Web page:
- Walter Novak
- Chic Street Man and Randal Myler.
"It's really become a post office open 24 hours a day," says playwright Randal Myler, referring to the messages left for those who died in Vietnam. He had a rare opportunity to read many of the letters firsthand when he spent nearly a week at a Maryland warehouse run by the National Park Service. Closed to the public, the facility is where items left at the wall are sorted and stored. Out of Myler's experience there came Touch the Names: Letters to the Vietnam Veterans Memorial, the world premiere of which is May 12 at the Cleveland Play House.
It's a performance piece, rather than a play, in which the actors deliver lines but don't interact with one another. Myler, of Denver, collaborated with Seattle-based singer/songwriter Chic Street Man, who composed the music and plays guitar in the show.
Myler stresses that he did not change the letters that he chose to include. The words are by those "who have lost the most and said the least," he says. "It's the real deal. You couldn't write anything quite so real. It's poetic in its simplicity."
Adds Street Man: "When people are moved to write something from inside, it will often have a poetic component. It has the power."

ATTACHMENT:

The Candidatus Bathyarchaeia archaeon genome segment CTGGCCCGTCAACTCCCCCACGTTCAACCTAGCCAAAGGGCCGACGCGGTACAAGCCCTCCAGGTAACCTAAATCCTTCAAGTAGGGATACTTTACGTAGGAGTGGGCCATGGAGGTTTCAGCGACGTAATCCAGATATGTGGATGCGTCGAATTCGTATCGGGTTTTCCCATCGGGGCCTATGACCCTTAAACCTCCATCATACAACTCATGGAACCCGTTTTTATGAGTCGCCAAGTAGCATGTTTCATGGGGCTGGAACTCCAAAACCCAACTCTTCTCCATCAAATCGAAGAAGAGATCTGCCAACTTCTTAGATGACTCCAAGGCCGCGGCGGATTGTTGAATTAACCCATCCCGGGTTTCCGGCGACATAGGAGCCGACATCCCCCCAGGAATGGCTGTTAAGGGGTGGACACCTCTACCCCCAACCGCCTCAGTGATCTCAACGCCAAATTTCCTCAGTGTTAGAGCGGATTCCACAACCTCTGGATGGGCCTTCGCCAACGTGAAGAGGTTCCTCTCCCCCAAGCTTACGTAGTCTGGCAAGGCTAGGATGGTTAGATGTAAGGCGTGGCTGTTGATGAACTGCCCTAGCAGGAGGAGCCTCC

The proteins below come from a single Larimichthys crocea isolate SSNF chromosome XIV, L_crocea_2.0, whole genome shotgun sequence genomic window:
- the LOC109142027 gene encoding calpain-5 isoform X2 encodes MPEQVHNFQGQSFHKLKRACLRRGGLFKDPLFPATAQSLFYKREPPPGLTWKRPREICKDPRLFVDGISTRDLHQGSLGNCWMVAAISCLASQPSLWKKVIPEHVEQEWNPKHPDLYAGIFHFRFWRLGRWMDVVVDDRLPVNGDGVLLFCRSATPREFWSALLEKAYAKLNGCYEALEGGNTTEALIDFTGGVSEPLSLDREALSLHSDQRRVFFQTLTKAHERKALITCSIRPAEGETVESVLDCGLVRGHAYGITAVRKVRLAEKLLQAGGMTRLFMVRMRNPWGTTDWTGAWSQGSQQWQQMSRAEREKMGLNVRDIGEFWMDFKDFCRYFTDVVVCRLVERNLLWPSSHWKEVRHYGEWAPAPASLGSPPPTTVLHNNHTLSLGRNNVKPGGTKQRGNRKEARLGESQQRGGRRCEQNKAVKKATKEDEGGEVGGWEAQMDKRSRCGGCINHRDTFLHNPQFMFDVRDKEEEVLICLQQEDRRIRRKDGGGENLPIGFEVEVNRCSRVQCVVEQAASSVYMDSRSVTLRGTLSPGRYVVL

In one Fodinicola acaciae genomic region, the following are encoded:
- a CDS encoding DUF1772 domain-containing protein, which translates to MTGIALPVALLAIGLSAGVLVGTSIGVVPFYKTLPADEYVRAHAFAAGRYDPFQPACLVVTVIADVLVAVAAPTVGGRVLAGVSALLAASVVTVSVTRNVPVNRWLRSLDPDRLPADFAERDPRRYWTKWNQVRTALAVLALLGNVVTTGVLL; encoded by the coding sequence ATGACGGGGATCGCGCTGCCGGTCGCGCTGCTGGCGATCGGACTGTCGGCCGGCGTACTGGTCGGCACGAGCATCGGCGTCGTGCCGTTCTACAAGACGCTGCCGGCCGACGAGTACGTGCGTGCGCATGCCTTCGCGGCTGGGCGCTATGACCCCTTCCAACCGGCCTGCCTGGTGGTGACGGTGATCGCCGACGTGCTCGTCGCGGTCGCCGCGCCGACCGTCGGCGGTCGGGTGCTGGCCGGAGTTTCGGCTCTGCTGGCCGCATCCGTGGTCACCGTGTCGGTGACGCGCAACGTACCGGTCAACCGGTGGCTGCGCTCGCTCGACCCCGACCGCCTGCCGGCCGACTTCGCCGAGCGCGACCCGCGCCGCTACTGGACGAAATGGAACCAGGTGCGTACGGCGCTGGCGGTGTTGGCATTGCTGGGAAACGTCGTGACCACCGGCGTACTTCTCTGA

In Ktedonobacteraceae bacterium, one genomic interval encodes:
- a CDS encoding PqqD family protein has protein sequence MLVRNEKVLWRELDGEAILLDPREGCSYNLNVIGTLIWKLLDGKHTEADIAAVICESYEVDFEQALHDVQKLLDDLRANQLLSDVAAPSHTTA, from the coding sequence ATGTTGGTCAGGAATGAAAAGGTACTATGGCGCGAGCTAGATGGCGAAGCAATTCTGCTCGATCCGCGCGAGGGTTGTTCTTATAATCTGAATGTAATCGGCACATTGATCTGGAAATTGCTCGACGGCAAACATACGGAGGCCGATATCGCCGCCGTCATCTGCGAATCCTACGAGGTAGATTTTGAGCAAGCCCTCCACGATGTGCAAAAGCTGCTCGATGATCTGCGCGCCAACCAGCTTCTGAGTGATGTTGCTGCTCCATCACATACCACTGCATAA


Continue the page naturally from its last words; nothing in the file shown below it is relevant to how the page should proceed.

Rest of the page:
Myler was intrigued by the array of items that people leave behind -- "a can of maple syrup, 77 cents in change, the Congressional Medal of Honor, a canteen, lots of snapshots" -- as well as the mystery surrounding some of them. "Seventy-seven cents means something only to the person who brought it and the name on the wall," he says.
At one point, he wondered what effect all this had on park service employees who deal with it every day. "Doesn't it get to you?" he asked the curator, who responded: "What -- being surrounded by all this love?"
"That clearly became the point of the piece to me," Myler says. "It's not heavy, depressing. I don't look at it that way. There's an amazing amount of love and resilience," both of which find their way into the production.
What audiences won't find is a political stance. There is no anti-war or pro-war message, says Myler. "All points of view are represented. We aren't saying who's right, wrong, or indifferent. Like the wall, it's a mystery."
Beyond theater, there will be other Vietnam-related activities at the Play House in May. The Moving Wall -- a half-scale replica of the Vietnam Veterans Memorial -- will be in the parking lot until May 20, available for viewing day and night. A reading of the names will take place daily from 8 a.m. to 8 p.m. In addition, WCPN-FM/90.3 will air Touch the Names in its entirety at 7 p.m. on the observed Memorial Day (May 29) and post it on its website (www.wcpn.org).
Myler says the wall is a fabulous reminder for those who have forgotten the cost of the war, not in terms of dollars but lives. "The wall is an itemized bill of sale," he says. "My dad fought in World War II. Thirty years later, my brother fought in Vietnam, and here it is 30 years later. It's a good reminder not to do it again, or if we do it again, how the losses are tremendous."